rsd at 97
97th street and Riverside Drive, one of the intersections where locals are calling for pedestrian-friendly changes. Photo via Neighborhood in the Nineties.

Several locals have argued that one of the biggest dangers to pedestrians — the fast-moving traffic coming off the Henry Hudson Parkway — has not received sufficient attention from elected officials. That could change Tuesday, when Community Board 7 reviews possible changes to Riverside Drive  and other streets in the mid-90’s. The board may also consider whether to ask the city and state to direct traffic to 96th street after Southbound cars exit the Henry Hudson Parkway, instead of directing them to 95th where the street is narrower and there’s a school.

Neighborhood in the Nineties, a community group, has detailed the proposals and the group’s position below. The Community Board meets at 6:30 on Tuesday at Fordham on West 60th street. The full meeting agenda is here.

97 rsd lightOne change that has already occurred in this area was the installation last week of a pedestrian signal at 97th street on the east side of Riverside Drive (photo at right). Doron Steger tells us that his wife Sherry and Neighborhood in the Nineties pushed the DOT to install the signal, because “The only way you could tell if you could cross the street walking south was by watching if the cars were moving.”

From Neighborhood in the Nineties:

CB7 To Vote Important Traffic Changes Tuesday including:

  • Restoring 96th Street Eastbound Exit from south HH Pkwy
  • Stop Signs On Riverside Drive Service Road at 93 & 94 St.
  • Increasing Broadway M104 Bus Service
  • Anti-Honking Enforcement by Police
  • Leading Pedestrian Interval and Pedestrian Plaza at 97th St.

Please attend the Community Board 7 (CB7) December meeting to support important changes that will improve the safety and quality of life of our neighborhood in major ways.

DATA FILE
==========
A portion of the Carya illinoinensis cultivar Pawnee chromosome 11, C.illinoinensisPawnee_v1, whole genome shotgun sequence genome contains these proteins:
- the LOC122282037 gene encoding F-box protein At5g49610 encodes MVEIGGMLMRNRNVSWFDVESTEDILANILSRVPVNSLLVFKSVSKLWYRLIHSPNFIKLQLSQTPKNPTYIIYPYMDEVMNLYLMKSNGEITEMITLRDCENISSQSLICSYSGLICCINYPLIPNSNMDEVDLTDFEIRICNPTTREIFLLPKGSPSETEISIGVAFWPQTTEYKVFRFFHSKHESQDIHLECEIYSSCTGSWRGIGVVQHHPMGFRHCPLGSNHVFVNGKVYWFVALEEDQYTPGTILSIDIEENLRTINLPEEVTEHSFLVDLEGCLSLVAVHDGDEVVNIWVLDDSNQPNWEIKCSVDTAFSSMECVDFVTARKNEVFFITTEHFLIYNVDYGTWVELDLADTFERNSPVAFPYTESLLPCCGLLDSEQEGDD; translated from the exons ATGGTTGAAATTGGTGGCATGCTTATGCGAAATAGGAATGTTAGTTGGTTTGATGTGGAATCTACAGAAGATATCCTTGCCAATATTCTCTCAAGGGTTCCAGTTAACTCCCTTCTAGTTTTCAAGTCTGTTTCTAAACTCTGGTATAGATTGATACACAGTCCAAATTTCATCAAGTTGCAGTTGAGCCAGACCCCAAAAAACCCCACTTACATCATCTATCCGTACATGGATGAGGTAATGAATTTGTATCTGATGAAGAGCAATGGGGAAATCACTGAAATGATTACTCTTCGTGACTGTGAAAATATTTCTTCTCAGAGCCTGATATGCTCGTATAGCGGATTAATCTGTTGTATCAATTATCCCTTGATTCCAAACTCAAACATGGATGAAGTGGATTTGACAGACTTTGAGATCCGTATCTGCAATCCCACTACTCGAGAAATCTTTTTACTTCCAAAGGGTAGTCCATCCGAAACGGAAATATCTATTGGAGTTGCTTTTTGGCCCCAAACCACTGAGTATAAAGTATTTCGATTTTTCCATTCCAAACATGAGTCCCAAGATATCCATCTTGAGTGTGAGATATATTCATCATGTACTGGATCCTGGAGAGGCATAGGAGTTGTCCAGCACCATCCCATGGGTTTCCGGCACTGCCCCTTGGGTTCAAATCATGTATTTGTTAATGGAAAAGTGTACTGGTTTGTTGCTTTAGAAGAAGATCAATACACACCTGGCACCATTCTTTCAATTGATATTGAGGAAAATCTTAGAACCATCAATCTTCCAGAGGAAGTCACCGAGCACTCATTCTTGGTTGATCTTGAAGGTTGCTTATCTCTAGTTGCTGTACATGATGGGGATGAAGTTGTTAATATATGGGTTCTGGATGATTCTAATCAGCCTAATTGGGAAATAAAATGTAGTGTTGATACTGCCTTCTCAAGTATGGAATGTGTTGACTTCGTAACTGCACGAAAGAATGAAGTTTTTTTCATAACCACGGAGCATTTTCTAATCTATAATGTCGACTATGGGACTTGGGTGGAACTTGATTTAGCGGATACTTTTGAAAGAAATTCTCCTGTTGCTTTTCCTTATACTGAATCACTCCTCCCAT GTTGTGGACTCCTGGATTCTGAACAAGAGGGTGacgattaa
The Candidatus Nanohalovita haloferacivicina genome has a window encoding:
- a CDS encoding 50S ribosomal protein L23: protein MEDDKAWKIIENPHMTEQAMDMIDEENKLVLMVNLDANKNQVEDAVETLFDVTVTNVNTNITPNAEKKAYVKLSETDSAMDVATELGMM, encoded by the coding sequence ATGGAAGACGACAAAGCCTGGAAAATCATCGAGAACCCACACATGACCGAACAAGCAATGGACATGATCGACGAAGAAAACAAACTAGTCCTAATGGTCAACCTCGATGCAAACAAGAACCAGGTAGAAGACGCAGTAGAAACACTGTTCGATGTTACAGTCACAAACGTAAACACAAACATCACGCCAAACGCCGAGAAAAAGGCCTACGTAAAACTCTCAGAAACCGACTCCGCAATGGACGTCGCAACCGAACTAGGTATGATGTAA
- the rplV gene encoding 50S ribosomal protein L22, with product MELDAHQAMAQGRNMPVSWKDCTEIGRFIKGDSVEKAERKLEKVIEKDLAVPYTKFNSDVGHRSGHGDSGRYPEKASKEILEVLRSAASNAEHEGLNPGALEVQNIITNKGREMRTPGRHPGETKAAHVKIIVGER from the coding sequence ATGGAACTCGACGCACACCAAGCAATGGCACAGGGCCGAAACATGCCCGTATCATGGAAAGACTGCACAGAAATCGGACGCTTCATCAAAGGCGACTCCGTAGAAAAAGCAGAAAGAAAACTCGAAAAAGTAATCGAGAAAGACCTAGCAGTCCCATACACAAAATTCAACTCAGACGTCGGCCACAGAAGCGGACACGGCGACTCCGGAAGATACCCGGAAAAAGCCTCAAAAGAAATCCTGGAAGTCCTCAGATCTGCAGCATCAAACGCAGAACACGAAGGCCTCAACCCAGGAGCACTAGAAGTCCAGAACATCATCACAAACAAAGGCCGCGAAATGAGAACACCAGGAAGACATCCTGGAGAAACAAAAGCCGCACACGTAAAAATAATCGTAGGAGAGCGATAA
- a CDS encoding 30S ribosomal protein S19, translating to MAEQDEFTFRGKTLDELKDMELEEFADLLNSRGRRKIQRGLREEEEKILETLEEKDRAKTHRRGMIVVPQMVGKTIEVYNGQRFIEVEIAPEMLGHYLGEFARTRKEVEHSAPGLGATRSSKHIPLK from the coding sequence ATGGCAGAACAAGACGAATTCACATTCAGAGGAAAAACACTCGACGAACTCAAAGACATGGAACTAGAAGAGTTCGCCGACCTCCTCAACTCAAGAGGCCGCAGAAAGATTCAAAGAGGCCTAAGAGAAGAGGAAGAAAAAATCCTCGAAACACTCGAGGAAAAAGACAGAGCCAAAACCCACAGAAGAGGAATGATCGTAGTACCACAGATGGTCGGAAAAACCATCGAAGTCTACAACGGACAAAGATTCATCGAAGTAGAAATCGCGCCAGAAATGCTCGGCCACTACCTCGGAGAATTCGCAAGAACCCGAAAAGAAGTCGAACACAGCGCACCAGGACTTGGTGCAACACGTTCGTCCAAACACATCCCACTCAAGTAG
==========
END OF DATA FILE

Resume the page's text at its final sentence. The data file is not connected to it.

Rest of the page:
Neighborhood In The Nineties is working with the CB7 Transportation Committee to proactively address serious pedestrian safety hazards in the West 90s neighborhood.

The CB7 Transportation Committee came to our neighborhood, studied the situation and leveraged their expertise in traffic safety, and their knowledge of our neighborhood to propose specific measures that the City can implement.

Your support will help make our community safer.

Show up 7 PM Tuesday

The CB7 meeting begins at 6:30 PM at Fordham University, 113 West 60th Street (near Columbus Circle) this Tuesday, December 2nd. Adoption of these measures by the Community Board almost guarantees implementation by the City Department of Transportation (DOT). (The Henry Hudson Parkway proposal also requires State approval).

The Transportation Committee is the 3rd item on the agenda. It likely will be dealt with after 7 PM. If you care, be there!

Stop Signs, Delayed Green Lights, Speed Humps and Plazas

For the Riverside Drive Service Road, we are proposing stop signs and speed “humps” on the road at 93rd and 94th Streets. For the main road of Riverside, we seek a dedicated left turn lane from Riverside Drive southbound onto 95thStreet.

For the crossing at 97th Street, we asked for:

Leading Pedestrian Interval (delayed green) to cross Riverside, which is about 8 lanes wide

A pedestrian plaza to separate the service road from the main road on Riverside to break up the wide crossing area

Walk Sign on the east side of Riverside at 97th St.

The Transportation Committee, with the support of N90s, offers proposals to relieve the enormous traffic volume that has built up on 95th Street.